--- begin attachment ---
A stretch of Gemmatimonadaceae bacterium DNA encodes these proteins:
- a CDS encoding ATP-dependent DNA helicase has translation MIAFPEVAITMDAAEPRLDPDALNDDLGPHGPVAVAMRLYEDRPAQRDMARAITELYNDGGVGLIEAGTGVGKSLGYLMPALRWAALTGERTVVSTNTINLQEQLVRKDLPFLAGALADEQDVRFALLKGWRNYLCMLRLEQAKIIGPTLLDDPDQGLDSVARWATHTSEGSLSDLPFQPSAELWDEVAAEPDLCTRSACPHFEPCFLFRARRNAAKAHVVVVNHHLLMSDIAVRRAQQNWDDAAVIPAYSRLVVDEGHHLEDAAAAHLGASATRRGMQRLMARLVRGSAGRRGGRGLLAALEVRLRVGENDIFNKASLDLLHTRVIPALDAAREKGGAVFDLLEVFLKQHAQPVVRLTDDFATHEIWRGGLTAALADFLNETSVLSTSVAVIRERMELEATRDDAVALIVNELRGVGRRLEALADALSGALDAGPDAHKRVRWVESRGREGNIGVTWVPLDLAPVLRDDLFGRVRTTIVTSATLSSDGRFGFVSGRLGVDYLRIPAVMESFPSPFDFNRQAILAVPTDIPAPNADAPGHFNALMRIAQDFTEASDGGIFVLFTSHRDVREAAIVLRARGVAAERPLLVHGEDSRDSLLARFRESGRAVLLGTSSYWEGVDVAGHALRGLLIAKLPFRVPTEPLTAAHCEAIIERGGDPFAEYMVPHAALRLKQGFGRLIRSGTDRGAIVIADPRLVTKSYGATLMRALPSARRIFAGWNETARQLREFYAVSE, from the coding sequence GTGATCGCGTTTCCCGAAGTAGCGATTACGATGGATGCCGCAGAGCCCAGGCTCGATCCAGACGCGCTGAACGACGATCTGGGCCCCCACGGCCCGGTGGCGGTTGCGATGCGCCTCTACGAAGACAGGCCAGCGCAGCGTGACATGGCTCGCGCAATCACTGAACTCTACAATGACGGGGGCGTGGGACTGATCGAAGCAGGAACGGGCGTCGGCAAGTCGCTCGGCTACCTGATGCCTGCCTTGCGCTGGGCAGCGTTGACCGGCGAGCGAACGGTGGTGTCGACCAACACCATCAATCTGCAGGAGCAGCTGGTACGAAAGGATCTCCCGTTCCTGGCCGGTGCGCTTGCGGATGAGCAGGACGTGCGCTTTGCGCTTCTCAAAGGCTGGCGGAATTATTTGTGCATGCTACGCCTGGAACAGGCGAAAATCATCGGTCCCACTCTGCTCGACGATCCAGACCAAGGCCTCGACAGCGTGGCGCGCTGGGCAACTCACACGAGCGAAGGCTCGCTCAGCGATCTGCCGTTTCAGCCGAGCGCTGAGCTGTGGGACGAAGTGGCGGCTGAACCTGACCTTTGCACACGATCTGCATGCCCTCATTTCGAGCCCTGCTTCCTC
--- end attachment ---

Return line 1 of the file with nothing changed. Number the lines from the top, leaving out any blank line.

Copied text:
A stretch of Gemmatimonadaceae bacterium DNA encodes these proteins: